Group to deal with fallout from end of milk quotas
Agriculture Minister Simon Coveney is set to announce the establishment of a high-level forum to deal with fallout from the end of milk quotas.
While there is excitement at the ending of restrictions on milk production on March 31, there are also concerns about price volatility and the risk of farmers becoming heavily indebted as they scale up to take advantage of their new freedom.
The forum proposed by Fine Gael TDs John Deasy and Michael Creed would be made up of representatives from the banks, farmers, co-ops and retail sector.
"Given the relative unknown farmers are entering into, there needs to be an efficient and flexible oversight system in place," Mr Deasy told the Irish Independent.
"It would be led by the secretary general of the Department of Agriculture and bring all the stakeholders' resources and expertise together within an effective strategic framework."
A spokesperson for Mr Coveney confirmed that he was open to the idea of an oversight forum.
Mr Coveney will join Taoiseach Enda Kenny, Jobs Minister Richard Bruton and EU Agriculture Commissioner Phil Hogan today to open Glanbia's massive new Belview milk processing plant on the Waterford/Kilkenny border.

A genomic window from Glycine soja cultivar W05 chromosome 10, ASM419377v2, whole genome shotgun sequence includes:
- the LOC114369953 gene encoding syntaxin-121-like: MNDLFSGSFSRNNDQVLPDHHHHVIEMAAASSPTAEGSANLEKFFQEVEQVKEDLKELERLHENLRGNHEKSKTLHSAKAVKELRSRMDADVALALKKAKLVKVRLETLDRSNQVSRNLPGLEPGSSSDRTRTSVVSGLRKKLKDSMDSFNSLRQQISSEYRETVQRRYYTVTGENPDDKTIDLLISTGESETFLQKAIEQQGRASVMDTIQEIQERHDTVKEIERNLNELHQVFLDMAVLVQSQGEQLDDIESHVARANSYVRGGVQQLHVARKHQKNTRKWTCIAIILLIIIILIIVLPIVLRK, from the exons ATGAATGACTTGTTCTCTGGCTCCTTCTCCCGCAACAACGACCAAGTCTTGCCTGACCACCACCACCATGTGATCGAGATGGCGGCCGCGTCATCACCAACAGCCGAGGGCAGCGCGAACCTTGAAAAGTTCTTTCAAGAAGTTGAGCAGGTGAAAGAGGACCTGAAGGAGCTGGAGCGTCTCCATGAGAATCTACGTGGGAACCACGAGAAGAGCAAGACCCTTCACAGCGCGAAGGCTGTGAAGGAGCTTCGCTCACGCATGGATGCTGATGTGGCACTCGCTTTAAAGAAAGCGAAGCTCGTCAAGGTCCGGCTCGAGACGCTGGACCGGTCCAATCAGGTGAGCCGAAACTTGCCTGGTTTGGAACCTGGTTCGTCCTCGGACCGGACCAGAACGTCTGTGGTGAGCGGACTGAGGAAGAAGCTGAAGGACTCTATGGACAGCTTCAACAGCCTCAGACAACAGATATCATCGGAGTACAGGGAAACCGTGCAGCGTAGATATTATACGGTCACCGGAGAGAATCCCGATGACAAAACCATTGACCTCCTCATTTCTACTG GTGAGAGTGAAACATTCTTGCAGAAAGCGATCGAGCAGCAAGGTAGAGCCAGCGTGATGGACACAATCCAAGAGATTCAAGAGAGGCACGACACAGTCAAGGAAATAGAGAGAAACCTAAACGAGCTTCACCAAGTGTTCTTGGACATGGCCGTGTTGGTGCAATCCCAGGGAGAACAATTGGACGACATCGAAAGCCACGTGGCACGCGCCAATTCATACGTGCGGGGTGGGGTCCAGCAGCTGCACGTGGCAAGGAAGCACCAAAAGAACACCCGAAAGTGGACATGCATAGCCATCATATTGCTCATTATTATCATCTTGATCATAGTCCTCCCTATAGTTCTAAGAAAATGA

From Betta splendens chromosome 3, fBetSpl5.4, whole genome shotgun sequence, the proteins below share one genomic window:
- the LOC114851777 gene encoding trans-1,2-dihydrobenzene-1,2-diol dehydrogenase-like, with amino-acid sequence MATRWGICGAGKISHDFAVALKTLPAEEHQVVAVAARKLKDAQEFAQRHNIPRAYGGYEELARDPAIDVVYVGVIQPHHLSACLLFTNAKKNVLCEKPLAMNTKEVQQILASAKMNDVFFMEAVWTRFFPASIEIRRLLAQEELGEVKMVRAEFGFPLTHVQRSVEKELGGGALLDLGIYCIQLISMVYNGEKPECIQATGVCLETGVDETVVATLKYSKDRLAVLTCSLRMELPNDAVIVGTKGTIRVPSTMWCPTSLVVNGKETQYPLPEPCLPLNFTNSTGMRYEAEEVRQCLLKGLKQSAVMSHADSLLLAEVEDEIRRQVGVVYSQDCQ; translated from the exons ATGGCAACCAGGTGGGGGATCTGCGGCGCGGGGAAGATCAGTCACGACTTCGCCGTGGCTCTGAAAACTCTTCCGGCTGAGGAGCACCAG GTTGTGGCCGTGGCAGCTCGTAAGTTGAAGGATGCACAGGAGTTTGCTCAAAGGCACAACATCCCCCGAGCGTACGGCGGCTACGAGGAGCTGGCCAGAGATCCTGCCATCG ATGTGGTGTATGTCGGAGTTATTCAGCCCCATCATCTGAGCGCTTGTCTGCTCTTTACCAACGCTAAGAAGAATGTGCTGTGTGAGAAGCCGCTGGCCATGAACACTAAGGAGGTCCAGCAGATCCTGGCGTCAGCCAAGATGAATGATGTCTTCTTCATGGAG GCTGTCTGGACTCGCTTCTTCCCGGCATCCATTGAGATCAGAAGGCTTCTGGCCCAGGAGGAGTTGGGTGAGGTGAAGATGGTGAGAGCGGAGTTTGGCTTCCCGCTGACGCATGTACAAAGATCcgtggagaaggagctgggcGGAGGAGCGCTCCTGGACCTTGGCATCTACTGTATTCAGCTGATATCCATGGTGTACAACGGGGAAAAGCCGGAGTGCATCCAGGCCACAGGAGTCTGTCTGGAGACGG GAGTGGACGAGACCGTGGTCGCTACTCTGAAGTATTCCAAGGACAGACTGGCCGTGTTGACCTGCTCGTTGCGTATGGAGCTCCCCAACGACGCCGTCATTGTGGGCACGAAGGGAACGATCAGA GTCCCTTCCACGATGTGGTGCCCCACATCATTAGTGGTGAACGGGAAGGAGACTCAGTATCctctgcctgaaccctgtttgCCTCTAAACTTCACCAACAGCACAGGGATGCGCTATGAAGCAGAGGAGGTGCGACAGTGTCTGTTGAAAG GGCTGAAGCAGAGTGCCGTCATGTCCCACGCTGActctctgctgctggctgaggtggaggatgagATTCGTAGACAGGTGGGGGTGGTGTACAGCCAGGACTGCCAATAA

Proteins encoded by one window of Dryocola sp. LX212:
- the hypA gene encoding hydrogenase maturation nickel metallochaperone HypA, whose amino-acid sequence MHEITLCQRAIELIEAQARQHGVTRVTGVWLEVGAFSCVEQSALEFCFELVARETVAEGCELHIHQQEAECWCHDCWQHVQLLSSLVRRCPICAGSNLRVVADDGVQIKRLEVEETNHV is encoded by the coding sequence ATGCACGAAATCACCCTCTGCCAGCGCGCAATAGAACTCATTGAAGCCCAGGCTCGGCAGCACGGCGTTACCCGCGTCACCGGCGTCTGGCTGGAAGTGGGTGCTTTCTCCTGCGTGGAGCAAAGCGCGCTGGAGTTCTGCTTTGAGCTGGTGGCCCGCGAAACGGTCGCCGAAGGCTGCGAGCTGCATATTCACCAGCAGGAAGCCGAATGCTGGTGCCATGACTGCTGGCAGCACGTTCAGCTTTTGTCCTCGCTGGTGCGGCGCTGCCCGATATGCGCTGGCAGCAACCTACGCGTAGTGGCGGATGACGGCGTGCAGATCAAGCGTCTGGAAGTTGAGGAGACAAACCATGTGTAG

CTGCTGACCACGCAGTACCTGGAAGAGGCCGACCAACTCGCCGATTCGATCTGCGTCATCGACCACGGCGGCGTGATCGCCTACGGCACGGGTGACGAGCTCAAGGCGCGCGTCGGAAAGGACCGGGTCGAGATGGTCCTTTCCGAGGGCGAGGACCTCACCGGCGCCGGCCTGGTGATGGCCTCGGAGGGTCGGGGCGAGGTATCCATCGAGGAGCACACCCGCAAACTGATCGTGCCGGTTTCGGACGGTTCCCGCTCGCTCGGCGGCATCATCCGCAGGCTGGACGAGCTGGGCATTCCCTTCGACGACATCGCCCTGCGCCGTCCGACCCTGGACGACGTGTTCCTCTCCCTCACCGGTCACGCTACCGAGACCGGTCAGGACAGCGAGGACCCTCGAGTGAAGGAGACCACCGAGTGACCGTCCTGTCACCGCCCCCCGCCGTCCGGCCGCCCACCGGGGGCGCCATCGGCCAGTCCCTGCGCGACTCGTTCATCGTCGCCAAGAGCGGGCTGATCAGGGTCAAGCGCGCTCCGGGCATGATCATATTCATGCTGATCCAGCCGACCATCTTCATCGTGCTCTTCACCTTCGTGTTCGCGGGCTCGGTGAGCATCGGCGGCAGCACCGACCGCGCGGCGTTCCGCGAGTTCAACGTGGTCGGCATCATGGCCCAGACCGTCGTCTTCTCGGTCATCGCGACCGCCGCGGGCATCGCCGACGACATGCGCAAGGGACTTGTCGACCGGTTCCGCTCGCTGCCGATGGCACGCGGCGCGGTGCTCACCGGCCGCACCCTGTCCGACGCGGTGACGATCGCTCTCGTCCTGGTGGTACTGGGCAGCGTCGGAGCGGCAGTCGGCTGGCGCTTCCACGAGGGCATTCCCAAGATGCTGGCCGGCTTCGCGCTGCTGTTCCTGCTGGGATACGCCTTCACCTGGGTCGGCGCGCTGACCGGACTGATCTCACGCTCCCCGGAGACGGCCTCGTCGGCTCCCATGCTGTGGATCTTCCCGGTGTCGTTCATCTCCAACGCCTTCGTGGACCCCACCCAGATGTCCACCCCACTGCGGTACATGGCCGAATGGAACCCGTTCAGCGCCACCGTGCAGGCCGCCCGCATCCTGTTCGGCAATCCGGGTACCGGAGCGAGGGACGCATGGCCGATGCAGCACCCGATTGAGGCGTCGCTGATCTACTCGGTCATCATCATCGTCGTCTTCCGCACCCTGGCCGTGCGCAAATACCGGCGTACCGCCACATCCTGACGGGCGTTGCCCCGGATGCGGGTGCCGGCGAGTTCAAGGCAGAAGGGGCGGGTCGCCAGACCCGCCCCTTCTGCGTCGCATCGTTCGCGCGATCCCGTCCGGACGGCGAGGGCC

Glanbia said the €235m plant was the biggest infrastructure investment by an indigenous Irish company since the founding of the State and would capitalise on the ending of the decades-old quota regime.
The drying plant can process up to 700 million litres of milk a year into powders for use in the lucrative international infant formula milk market which Glanbia produces under contract for other companies. More than 70 people will be employed in the factory, which has been constructed over the past two years.
Agriculture Commissioner Phil Hogan has downplayed fears of volatility and a surge in EU milk production, saying that Ireland is one of just seven or eight countries in Europe that will increase milk production with the end of quotas.
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